In July 1944, a little over a year before WW2 ended, President Franklin Delano Roosevelt looked tired and sick. Publicly, he was taking a month-long rest under the guise of war planning. Privately, he was diagnosed with severe hypertension, heart disease, cardiac failure, and acute bronchitis. The stress of leading a nation at war, rehabilitating… Continue reading
With a scope wide as it is personal, Isabel Wilkerson’s The Warmth of Other Suns paints a historical picture of one of the largest, but least reported events in the 21st century: the mass northern migration of African Americans.
How Not To Network a Nation by Benjamin Peters provides an exhaustive look at one of the functional problems that plagued the Soviet experiment: information management.
The Most Powerful Idea in the World is a surprisingly readable, insightful, and entertaining book about the steam engine and patent law.
In The New Deal, journalist Michael Hiltzik, tells the story of the people, policies, and actions that shaped the nation.
It’s 2017 and the impossible has happened. I agree with Ross Douthat. Douthat is an op-ed writer for the New York Times. He shouldn’t be. He once argued that people waiting longer to have children is “a decadence that first arose in the West but now haunts rich societies around the globe.” He spent most… Continue reading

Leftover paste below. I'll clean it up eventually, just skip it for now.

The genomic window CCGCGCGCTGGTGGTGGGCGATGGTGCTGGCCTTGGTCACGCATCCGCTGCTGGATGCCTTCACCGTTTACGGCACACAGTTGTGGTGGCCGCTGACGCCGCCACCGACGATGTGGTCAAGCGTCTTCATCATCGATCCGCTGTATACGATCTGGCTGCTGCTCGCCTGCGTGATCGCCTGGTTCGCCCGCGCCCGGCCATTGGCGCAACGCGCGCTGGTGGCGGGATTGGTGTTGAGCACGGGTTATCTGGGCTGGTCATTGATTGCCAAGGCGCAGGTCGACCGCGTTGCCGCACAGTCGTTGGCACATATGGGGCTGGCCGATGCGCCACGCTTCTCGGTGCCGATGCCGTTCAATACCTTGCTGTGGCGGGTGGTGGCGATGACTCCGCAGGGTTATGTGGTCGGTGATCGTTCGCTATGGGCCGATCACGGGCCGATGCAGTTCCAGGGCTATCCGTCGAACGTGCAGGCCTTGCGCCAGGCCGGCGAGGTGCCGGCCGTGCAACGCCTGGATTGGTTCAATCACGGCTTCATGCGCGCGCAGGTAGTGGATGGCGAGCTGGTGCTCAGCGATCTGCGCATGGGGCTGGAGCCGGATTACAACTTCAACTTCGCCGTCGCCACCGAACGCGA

Matt Stoller’s How Democrats Killed Their Populist Soul is the best political analysis I’ve read all year.
Like many great companies, today the Falk Corporation is forgotten. At its height, it perfected the silicon chips of the industrial era. Falk designed and manufactured fat gears and thin gears, cheap gears and expensive gears, gears that could open the Panama Canal, and gears that fit on a small desk. It made gears for… Continue reading
Foroohar’s book isn’t perfect–it goes on a bit long and only offers a few solutions—but it’s a well-meaning and well researched book on the modern economy.
In the early 1940s, Joseph Schumpeter, a Harvard economics professor, was researching business innovation. At this time, innovation wasn’t really something that was studied, it was just something that occurred. Outside of Bell Labs, no organization seemed interested in investigating how great ideas came to be, and how they were scaled to society. Schumpeter was… Continue reading